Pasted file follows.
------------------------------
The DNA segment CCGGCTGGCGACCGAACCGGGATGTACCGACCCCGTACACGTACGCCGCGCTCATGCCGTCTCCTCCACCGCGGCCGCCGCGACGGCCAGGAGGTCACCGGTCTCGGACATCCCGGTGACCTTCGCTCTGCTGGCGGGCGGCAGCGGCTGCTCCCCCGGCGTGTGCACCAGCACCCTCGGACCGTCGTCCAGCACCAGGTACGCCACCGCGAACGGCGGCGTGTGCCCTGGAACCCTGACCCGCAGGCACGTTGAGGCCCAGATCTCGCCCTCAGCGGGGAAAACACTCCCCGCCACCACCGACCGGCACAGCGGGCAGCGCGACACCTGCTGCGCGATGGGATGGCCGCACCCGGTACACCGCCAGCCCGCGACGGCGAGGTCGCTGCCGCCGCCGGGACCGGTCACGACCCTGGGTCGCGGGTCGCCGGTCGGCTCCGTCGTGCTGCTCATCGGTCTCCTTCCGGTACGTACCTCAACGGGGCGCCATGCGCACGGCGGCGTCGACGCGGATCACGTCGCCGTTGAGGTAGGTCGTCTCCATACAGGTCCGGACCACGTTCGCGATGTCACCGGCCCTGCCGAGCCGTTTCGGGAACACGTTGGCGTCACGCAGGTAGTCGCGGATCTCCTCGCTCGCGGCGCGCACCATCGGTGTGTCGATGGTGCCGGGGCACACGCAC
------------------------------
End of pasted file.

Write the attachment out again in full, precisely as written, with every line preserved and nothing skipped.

The DNA segment CCGGCTGGCGACCGAACCGGGATGTACCGACCCCGTACACGTACGCCGCGCTCATGCCGTCTCCTCCACCGCGGCCGCCGCGACGGCCAGGAGGTCACCGGTCTCGGACATCCCGGTGACCTTCGCTCTGCTGGCGGGCGGCAGCGGCTGCTCCCCCGGCGTGTGCACCAGCACCCTCGGACCGTCGTCCAGCACCAGGTACGCCACCGCGAACGGCGGCGTGTGCCCTGGAACCCTGACCCGCAGGCACGTTGAGGCCCAGATCTCGCCCTCAGCGGGGAAAACACTCCCCGCCACCACCGACCGGCACAGCGGGCAGCGCGACACCTGCTGCGCGATGGGATGGCCGCACCCGGTACACCGCCAGCCCGCGACGGCGAGGTCGCTGCCGCCGCCGGGACCGGTCACGACCCTGGGTCGCGGGTCGCCGGTCGGCTCCGTCGTGCTGCTCATCGGTCTCCTTCCGGTACGTACCTCAACGGGGCGCCATGCGCACGGCGGCGTCGACGCGGATCACGTCGCCGTTGAGGTAGGTCGTCTCCATACAGGTCCGGACCACGTTCGCGATGTCACCGGCCCTGCCGAGCCGTTTCGGGAACACGTTGGCGTCACGCAGGTAGTCGCGGATCTCCTCGCTCGCGGCGCGCACCATCGGTGTGTCGATGGTGCCGGGGCACACGCAC